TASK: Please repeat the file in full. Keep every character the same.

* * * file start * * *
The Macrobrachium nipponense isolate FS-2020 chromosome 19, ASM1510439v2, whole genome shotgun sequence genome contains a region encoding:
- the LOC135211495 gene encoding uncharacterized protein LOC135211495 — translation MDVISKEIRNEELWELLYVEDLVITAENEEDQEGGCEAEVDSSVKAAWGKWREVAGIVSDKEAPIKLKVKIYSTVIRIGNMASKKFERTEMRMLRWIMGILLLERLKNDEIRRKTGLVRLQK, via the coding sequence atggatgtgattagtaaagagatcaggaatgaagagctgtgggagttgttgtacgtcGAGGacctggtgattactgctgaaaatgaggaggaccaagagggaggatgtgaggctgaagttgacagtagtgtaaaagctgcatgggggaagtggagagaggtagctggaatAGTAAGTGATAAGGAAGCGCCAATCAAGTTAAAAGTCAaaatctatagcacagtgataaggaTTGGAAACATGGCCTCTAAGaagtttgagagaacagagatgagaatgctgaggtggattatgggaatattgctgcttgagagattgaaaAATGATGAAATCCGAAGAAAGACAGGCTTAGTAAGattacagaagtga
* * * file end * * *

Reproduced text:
The Macrobrachium nipponense isolate FS-2020 chromosome 19, ASM1510439v2, whole genome shotgun sequence genome contains a region encoding:
- the LOC135211495 gene encoding uncharacterized protein LOC135211495 — translation MDVISKEIRNEELWELLYVEDLVITAENEEDQEGGCEAEVDSSVKAAWGKWREVAGIVSDKEAPIKLKVKIYSTVIRIGNMASKKFERTEMRMLRWIMGILLLERLKNDEIRRKTGLVRLQK, via the coding sequence atggatgtgattagtaaagagatcaggaatgaagagctgtgggagttgttgtacgtcGAGGacctggtgattactgctgaaaatgaggaggaccaagagggaggatgtgaggctgaagttgacagtagtgtaaaagctgcatgggggaagtggagagaggtagctggaatAGTAAGTGATAAGGAAGCGCCAATCAAGTTAAAAGTCAaaatctatagcacagtgataaggaTTGGAAACATGGCCTCTAAGaagtttgagagaacagagatgagaatgctgaggtggattatgggaatattgctgcttgagagattgaaaAATGATGAAATCCGAAGAAAGACAGGCTTAGTAAGattacagaagtga